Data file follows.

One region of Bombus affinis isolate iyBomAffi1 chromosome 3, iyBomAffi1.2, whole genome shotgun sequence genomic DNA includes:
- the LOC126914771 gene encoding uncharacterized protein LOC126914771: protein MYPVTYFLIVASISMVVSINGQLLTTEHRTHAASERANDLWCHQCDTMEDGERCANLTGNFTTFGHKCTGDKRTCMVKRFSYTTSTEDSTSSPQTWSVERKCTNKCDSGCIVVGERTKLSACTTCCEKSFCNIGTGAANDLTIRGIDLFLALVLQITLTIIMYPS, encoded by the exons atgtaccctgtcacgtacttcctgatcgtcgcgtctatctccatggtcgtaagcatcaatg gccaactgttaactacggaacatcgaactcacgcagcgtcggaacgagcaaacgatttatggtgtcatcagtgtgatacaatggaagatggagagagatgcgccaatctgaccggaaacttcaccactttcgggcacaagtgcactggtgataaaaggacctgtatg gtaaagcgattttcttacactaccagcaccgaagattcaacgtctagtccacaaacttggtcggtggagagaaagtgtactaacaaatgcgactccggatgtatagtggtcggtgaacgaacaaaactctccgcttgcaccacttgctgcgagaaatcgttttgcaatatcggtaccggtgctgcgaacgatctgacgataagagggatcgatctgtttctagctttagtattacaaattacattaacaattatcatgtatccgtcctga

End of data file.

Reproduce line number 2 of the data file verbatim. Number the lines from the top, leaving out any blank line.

- the LOC126914771 gene encoding uncharacterized protein LOC126914771: protein MYPVTYFLIVASISMVVSINGQLLTTEHRTHAASERANDLWCHQCDTMEDGERCANLTGNFTTFGHKCTGDKRTCMVKRFSYTTSTEDSTSSPQTWSVERKCTNKCDSGCIVVGERTKLSACTTCCEKSFCNIGTGAANDLTIRGIDLFLALVLQITLTIIMYPS, encoded by the exons atgtaccctgtcacgtacttcctgatcgtcgcgtctatctccatggtcgtaagcatcaatg gccaactgttaactacggaacatcgaactcacgcagcgtcggaacgagcaaacgatttatggtgtcatcagtgtgatacaatggaagatggagagagatgcgccaatctgaccggaaacttcaccactttcgggcacaagtgcactggtgataaaaggacctgtatg gtaaagcgattttcttacactaccagcaccgaagattcaacgtctagtccacaaacttggtcggtggagagaaagtgtactaacaaatgcgactccggatgtatagtggtcggtgaacgaacaaaactctccgcttgcaccacttgctgcgagaaatcgttttgcaatatcggtaccggtgctgcgaacgatctgacgataagagggatcgatctgtttctagctttagtattacaaattacattaacaattatcatgtatccgtcctga